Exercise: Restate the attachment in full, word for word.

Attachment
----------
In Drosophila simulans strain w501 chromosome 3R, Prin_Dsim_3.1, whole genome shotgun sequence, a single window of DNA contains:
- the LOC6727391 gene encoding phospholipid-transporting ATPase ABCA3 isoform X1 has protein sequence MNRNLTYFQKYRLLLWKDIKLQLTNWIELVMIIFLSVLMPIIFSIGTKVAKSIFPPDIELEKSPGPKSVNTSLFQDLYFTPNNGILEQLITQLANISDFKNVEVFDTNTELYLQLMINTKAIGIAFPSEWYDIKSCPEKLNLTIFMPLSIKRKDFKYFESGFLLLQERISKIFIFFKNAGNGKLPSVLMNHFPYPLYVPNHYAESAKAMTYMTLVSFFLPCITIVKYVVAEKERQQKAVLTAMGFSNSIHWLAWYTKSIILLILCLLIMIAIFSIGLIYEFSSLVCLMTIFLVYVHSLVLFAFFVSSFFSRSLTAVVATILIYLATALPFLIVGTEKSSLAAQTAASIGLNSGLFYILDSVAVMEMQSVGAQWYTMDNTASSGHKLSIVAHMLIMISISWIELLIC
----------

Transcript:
In Drosophila simulans strain w501 chromosome 3R, Prin_Dsim_3.1, whole genome shotgun sequence, a single window of DNA contains:
- the LOC6727391 gene encoding phospholipid-transporting ATPase ABCA3 isoform X1 has protein sequence MNRNLTYFQKYRLLLWKDIKLQLTNWIELVMIIFLSVLMPIIFSIGTKVAKSIFPPDIELEKSPGPKSVNTSLFQDLYFTPNNGILEQLITQLANISDFKNVEVFDTNTELYLQLMINTKAIGIAFPSEWYDIKSCPEKLNLTIFMPLSIKRKDFKYFESGFLLLQERISKIFIFFKNAGNGKLPSVLMNHFPYPLYVPNHYAESAKAMTYMTLVSFFLPCITIVKYVVAEKERQQKAVLTAMGFSNSIHWLAWYTKSIILLILCLLIMIAIFSIGLIYEFSSLVCLMTIFLVYVHSLVLFAFFVSSFFSRSLTAVVATILIYLATALPFLIVGTEKSSLAAQTAASIGLNSGLFYILDSVAVMEMQSVGAQWYTMDNTASSGHKLSIVAHMLIMISISWIELLIC